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Imports Drive Up US Trade Gap, Jobless Claims Rise
Strong imports into the U.S. widened the country’s trade deficit in the first month of the year, suggesting that demand continues to increase as the labor market gradually improves, according to Rueters.
Strong imports into the U.S. widened the countrys trade deficit in the first month of the year, suggesting that demand continues to increase as the labor market gradually improves, according to Rueters. On Thursday, the Commerce Department reported that the trade deficit for the U.S. with the rest of the world grew by $6 billion to reach $46.3 billion January, outpacing forecasts for a rise of just $1 billion from the prior month. Surging oil, capital goods, and car imports outpaced a record increase in exports, suggesting that domestic demand is strengthening.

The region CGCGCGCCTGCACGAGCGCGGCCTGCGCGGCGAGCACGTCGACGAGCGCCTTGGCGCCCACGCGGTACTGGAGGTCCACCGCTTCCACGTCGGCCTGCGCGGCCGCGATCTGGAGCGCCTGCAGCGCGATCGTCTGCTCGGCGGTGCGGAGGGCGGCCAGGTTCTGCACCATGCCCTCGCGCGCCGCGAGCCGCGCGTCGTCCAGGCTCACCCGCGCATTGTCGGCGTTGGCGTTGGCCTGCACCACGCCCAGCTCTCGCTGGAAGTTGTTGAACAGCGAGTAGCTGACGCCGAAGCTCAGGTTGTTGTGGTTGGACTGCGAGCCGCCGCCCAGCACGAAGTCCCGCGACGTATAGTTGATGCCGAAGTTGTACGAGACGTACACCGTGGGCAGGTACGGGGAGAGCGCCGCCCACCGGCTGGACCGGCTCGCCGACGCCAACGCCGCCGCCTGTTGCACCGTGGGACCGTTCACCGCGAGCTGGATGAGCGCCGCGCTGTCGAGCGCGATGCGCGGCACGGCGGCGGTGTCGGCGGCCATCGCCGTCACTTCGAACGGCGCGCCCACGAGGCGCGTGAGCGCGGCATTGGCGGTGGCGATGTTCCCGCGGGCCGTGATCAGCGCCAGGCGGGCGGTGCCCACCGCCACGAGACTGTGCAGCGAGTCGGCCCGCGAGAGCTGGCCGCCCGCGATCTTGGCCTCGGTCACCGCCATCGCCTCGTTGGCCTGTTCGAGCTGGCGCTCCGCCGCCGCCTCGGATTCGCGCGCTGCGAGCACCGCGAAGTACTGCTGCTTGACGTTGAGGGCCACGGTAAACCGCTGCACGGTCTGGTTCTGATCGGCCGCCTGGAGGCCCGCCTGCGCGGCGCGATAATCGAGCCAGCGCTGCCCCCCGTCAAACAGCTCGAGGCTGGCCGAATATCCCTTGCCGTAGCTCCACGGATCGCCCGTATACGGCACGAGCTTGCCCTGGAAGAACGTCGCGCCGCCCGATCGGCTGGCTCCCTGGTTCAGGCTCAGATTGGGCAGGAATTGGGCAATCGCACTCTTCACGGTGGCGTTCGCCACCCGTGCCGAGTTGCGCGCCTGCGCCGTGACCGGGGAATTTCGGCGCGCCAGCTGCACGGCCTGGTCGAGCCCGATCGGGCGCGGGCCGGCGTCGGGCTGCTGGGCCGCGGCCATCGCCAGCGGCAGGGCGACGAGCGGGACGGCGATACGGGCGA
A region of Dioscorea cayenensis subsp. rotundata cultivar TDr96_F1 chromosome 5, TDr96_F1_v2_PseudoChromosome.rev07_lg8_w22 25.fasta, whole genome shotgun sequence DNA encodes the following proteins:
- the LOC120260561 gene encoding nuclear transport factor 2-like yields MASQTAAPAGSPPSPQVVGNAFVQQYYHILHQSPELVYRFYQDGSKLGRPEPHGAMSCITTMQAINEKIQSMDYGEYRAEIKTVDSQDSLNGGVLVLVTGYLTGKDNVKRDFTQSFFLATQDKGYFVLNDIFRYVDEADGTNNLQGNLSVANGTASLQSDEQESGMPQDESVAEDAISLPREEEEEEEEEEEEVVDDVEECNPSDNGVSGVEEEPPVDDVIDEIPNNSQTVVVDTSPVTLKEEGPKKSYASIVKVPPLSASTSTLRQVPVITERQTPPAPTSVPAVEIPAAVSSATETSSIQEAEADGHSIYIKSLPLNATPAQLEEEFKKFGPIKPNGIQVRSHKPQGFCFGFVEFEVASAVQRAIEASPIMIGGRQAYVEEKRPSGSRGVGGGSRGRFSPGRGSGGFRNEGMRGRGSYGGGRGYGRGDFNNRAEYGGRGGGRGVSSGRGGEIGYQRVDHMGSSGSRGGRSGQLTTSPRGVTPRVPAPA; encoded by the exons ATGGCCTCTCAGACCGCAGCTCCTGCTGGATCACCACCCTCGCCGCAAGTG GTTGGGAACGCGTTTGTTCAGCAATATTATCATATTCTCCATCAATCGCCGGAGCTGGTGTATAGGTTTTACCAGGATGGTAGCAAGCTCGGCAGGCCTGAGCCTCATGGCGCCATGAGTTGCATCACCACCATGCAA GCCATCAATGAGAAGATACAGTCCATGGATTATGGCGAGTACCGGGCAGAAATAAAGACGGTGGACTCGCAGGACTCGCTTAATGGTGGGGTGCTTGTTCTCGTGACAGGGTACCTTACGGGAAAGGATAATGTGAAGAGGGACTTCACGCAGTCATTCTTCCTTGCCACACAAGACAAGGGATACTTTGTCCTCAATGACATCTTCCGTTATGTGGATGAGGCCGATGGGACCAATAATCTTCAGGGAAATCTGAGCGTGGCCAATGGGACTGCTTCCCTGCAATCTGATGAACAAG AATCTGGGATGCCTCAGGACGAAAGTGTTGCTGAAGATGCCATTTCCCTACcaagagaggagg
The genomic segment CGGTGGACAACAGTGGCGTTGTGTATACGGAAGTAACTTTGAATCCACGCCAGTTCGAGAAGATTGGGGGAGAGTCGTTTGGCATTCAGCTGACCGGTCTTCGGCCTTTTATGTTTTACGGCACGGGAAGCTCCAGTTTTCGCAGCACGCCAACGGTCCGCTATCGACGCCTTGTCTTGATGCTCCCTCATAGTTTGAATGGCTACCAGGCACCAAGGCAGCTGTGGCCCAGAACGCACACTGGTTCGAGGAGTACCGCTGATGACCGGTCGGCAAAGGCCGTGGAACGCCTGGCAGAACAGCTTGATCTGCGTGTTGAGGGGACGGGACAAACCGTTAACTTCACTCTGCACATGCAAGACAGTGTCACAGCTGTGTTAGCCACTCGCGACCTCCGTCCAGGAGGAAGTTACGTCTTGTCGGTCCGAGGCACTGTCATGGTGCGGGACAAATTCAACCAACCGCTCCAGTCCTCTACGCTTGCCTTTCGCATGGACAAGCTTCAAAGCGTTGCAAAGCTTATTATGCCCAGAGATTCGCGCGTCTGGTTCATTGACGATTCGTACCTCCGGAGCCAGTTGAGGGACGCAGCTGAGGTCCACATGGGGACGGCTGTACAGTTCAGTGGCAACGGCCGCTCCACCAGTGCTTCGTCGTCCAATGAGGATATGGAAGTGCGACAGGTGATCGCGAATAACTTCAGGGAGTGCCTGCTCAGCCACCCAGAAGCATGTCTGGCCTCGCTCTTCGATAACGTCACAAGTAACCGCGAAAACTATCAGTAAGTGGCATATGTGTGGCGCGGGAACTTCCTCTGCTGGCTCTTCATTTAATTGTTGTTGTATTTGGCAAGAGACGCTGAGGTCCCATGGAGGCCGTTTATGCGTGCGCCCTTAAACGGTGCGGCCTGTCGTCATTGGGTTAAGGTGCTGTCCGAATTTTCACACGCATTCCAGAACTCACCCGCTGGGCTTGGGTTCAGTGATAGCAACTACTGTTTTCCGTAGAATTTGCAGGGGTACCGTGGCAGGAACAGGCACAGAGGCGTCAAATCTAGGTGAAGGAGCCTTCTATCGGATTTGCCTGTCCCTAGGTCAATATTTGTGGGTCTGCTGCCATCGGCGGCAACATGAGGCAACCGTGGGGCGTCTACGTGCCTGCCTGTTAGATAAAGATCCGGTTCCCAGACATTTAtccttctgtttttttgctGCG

Eric Green of TD Securities said the report was bullish, and said he sees the data as more of a reflection of strength than weakness. A separate report from the Labor Department showed that initial claims for jobless benefits increased by 26,000 in the week ending Mar. 5 to reach a seasonally adjusted level of 397,000. The gain was more than the 378,000 economists had predicted, but kept the four-week average of new claims below the critical level of 400,000 at 392,250, which is seen as indicative of steady jobs growth.